Another critical factor in assuring a treestand will be safe is assuring the tree itself is strong enough to accommodate the stand and the hunter’s weight. On some occasions, hunters will choose a tree that’s too small or too weak, often because it’s not healthy. Either one can cause the stand to slip or fall while in use. Instead, make sure the tree is about as wide as your shoulders and that the tree is visibly healthy.


Many treestand accidents happen when stands are being hung or taken down. Therefore, hunters should wear their safety harnesses when hanging and removing stands, not just while climbing in or out and while hunting from them. Again, safety requires wearing a harness anytime a hunter’s feet are off the ground.

Most stands are hung during the busy time of mid-summer. Personally, I want to have all my stands in place several months before the hunting season begins so I can avoid encroaching on, disturbing, or pressuring deer during the season. It’s always a good idea to have someone with you when hanging new stands, performing stand maintenance, or moving them. Not only does an extra person help with the actual work, but it is also a wise idea for safety.

Make Treestand Safety A Routine


It is easy to lose balance, slip on wet or frozen steps, or – as in my situation – have an equipment failure when climbing. A lifeline is a rope that attaches to or above your stand and connects to your safety harness. It has a sliding knot or pulley that can slide up or down the rope when the hunter is moving. If a fall occurs, the knot or pulley catches, avoiding a fall. When moving up and down a ladder or climbing with a climber-style stand, it is essential to remember the three points of contact rule. This means at least three of your hands or feet are always in contact with the ladder. The three points of contact rule allow the hunter to have complete control and climb in the safest way possible while minimizing the risk of falling.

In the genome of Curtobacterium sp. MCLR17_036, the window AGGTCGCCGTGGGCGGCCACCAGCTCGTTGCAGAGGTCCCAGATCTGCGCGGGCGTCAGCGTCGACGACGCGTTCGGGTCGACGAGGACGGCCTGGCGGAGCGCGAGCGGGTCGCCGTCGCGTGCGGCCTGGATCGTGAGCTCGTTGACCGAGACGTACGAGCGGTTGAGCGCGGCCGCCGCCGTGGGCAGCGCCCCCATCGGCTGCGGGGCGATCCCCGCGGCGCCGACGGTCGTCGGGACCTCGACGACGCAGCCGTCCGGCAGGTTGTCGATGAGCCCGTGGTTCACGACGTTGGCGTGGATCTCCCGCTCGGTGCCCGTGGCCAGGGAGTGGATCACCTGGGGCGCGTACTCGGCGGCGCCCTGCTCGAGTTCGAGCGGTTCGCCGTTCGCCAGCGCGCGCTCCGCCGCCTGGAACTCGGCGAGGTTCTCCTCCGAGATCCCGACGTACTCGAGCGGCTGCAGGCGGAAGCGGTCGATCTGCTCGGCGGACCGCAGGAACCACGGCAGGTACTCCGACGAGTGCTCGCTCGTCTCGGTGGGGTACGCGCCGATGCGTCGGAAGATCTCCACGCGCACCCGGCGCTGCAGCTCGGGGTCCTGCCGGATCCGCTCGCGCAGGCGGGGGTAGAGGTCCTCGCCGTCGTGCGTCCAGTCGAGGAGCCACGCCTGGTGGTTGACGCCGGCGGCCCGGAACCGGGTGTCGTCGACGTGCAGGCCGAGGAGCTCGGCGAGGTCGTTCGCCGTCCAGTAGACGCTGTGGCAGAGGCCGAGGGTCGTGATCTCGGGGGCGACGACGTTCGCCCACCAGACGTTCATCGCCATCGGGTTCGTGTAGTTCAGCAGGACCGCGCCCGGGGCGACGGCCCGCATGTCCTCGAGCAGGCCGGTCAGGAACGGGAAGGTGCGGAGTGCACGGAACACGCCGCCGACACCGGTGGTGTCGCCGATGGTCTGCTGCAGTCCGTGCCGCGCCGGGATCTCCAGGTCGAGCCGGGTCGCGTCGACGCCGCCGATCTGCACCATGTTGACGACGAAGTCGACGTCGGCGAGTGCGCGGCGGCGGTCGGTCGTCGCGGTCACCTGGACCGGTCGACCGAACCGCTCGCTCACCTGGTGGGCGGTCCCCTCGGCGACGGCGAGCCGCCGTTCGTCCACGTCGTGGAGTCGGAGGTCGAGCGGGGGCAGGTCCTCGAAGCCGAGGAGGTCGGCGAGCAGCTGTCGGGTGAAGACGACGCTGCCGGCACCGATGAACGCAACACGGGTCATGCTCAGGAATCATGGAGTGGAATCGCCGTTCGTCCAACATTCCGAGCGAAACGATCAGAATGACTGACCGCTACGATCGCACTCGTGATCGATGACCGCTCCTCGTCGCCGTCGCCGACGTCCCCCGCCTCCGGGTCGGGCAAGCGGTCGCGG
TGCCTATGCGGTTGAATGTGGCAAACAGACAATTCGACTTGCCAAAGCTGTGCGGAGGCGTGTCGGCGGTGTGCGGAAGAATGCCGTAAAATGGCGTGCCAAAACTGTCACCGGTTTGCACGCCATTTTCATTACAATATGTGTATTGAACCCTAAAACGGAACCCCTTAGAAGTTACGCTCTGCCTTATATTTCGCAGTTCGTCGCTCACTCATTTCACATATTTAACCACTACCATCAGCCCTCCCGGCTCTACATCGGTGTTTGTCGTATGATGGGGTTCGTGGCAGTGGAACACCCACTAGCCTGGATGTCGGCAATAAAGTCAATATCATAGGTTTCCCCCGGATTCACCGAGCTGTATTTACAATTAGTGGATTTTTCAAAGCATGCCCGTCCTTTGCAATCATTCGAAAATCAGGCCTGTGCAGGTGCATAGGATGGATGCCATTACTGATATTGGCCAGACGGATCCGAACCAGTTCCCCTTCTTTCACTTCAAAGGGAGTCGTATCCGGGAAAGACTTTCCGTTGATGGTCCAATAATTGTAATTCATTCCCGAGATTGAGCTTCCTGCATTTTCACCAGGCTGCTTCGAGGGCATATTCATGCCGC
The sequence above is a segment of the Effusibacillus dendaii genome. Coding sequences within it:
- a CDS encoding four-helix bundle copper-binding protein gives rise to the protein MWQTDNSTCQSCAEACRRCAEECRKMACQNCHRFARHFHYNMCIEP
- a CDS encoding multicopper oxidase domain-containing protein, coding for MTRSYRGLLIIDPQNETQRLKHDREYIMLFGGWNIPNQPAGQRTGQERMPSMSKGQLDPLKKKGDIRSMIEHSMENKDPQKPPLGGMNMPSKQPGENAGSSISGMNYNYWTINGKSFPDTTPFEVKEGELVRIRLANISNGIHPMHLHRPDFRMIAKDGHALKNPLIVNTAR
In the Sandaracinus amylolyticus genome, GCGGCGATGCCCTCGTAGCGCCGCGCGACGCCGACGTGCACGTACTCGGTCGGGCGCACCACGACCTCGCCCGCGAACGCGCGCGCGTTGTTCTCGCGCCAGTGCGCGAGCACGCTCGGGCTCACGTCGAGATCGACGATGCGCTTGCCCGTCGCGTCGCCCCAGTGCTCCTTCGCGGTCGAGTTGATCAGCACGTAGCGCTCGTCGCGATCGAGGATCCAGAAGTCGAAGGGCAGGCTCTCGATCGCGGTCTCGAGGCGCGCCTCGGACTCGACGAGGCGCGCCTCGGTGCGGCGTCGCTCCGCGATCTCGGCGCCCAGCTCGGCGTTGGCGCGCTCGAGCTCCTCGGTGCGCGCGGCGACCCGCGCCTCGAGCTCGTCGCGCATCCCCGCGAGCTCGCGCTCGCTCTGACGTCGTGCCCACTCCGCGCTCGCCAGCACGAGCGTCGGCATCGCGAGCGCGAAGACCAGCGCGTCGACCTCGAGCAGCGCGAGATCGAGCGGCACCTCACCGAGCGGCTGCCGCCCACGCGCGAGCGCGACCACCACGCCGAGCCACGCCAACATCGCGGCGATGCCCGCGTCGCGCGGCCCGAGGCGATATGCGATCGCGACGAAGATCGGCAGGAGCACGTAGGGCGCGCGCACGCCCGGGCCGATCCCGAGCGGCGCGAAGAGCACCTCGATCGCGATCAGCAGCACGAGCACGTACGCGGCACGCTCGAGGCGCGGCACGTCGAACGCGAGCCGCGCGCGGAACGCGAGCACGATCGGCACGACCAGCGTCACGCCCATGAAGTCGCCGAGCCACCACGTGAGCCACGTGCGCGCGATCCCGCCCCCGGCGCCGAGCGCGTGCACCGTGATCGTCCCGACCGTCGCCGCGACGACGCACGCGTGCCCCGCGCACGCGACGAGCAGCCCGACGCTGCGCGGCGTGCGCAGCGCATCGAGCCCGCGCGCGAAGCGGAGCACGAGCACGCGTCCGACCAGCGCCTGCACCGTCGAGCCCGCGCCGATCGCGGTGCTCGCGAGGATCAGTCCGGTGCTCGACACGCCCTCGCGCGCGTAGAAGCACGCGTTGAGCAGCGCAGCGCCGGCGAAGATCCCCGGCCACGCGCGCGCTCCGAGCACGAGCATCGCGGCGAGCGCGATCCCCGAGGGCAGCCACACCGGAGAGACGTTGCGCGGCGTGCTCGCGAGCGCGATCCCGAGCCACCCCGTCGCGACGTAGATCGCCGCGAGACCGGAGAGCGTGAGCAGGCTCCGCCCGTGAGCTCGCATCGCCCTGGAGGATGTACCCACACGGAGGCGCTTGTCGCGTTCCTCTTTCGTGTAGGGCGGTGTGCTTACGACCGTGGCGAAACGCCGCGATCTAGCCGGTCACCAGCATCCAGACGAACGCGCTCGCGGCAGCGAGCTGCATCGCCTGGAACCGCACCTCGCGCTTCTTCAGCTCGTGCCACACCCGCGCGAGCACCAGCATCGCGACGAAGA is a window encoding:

Common mistake hunters make when hunting or hanging stands is not using a pull-up rope to bring up or lower down their firearm, bow, or other gear. Instead, they get in a hurry and climb their treestand with their bow or rifle in one hand. This makes keeping three points of contact impossible. Hunters can get their weapons tangled when climbing or lose their balance and not be able to recover. A secondary impact is that they can also damage their firearm or bow. To guarantee no damage or injury, everyone should use a pull-up rope to retrieve items when seated in a stand or lower them back to the ground when they are done. Remember basic firearms safety and make sure all firearms are unloaded before pulling them up or lowering them; don’t rely on the firearm’s safety mechanism. The risk of bumping the safety and hanging a trigger on a limb or part of the stand is real. Always unload the firearm and keep it that way until you are safely harnessed in, seated, and ready to hunt.


A final tip to help remain safe when hunting or working on stands is to ensure a family member, friend or loved one knows the exact location you will be hunting, when you’ll be there, and when you plan to return. Simply leave a note, a message, or a call so that someone knows when you will be gone and when to expect you back. You can even share your location with them in real-time. Then, carry your cell phone with you – on your person – at all times. If you were to get hurt or need help, assistance is just a phone call away.

As hunters, we often get caught up in the prep work that goes into pursuing a big buck. Yet many of us still overlook the importance of safety during these critical preparations, as well as during the hunt itself. We all want to enjoy our time in the great outdoors, but we also need to make sure that we come home to the people who love us at the end of the hunt. Following these tips anytime your feet will be off the ground will help ensure that happens.

To learn more about our full assortment of Tree Spider Harnesses click here